Archaeology department officials of Sri Lanka, and all of them Sinhalese, visited Jaffna recently showing interest in the ‘monuments’ in the peninsula, ostensibly to invite ‘tourist attraction’ for the ‘development’ of Jaffna, but actually on an agenda of cultural genocide, the academic in Jaffna said.
The most important archaeological site, Kantharoadai in the peninsula, is of Megalithic origins dating back to c. 1000 BCE, as revealed in an excavations conducted by the Pennsylvania University in the 1960s. It was one of the earliest urban centres of the island, parallel to Anuradhapura, interacting far and wide with the outside world. The megalithic culture is widely acknowledged as an expression of Dravidian civilisation in South India and in the island of Sri Lanka.
The subsequent Buddhist phase of the site is a unique manifestation in concept and architecture, significantly different from the ones found in the south of the island and is often recognised as a heritage of Tamil Buddhism. This heritage of Jaffna is identified as one that is closely associated with the genre of Buddhism found mentioned in the Tamil Buddhist epic Ma’nimeakalai of the early centuries of the Common Era.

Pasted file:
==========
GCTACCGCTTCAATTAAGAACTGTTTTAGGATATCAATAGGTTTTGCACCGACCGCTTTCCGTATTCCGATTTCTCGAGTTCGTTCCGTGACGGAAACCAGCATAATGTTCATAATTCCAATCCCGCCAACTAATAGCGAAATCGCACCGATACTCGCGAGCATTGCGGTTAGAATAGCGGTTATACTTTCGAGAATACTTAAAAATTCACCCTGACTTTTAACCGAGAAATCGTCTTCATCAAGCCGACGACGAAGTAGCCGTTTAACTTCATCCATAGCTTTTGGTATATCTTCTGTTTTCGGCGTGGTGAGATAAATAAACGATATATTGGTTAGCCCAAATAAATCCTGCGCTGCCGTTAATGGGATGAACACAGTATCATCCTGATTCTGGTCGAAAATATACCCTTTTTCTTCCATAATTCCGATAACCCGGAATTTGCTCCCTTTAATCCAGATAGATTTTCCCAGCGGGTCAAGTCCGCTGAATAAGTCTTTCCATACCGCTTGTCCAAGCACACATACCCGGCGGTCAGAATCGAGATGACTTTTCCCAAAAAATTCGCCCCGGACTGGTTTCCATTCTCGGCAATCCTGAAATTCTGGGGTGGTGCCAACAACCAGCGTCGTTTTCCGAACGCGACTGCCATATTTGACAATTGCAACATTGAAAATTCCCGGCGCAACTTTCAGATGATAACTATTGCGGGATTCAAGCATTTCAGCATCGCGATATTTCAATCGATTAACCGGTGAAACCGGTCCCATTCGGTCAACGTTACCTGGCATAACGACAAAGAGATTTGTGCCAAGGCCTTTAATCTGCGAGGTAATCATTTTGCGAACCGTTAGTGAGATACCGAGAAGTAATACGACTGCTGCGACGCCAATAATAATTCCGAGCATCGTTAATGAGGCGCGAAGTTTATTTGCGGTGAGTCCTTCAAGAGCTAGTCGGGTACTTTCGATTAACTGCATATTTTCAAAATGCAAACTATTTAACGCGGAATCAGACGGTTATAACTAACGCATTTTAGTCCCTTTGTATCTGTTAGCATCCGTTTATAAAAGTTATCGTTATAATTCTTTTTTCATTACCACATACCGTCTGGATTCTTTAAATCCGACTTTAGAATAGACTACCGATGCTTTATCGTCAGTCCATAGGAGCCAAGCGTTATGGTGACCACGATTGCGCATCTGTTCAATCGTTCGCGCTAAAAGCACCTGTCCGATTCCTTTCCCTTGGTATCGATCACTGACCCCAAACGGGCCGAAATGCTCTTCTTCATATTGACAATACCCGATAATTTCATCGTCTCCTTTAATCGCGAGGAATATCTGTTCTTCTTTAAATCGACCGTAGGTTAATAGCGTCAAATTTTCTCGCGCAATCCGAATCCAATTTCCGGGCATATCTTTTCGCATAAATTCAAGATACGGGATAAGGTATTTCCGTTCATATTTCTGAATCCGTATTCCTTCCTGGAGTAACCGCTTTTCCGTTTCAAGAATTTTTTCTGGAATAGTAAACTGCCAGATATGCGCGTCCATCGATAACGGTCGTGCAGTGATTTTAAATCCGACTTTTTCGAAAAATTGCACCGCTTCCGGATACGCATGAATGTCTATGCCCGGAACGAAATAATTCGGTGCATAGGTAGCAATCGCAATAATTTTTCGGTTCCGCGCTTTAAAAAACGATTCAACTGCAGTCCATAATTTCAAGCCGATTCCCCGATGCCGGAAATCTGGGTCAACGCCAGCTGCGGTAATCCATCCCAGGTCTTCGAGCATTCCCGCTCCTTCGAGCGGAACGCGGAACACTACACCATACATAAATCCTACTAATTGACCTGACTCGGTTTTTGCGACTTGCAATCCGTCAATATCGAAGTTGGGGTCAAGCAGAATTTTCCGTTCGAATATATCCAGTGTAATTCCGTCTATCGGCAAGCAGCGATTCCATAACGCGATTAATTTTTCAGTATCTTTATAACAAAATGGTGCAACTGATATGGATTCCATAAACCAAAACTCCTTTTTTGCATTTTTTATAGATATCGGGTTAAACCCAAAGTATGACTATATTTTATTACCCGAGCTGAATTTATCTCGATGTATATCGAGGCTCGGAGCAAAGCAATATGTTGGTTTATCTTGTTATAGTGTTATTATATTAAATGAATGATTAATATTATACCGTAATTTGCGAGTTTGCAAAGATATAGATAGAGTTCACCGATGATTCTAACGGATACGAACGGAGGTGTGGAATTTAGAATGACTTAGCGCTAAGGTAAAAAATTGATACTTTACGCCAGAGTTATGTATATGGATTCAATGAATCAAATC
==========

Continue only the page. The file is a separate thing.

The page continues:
Kantharoadai (Kanthar+oadai) simply means the pond of Kanthar. It may even be a relatively later name. Rudimentary excavations made at this site by Paul E Pieris, a Sinhala judge serving in Jaffna in early 20th century, made Mudaliyar Rasanayagam who wrote a history of Jaffna by that time to presume that a place Kathirai-malai mentioned in the historiographical literature of Jaffna as the capital of a kingdom that exited in the peninsula in ancient times was at Kantharoadai.
Kathirai-malai was translated into Sinhala as Kaduru-goda and a feature that appeared in Sunday Times a month ago on salvaging archaeology in the peninsula now says “The Kadurugoda Buddhist temple in Jaffna which is also known as Kantarodai is of significant religious importance due to around 40 small and medium-sized dagobas found among its artefacts.”
The Colombo government today doesn’t want even to recognise the Eezham Tamil Kingdom of Jaffna that existed since 13th century until its conquest by the Portuguese in 1618 CE. Recently there was a move by the government to remove the history of it from textbooks.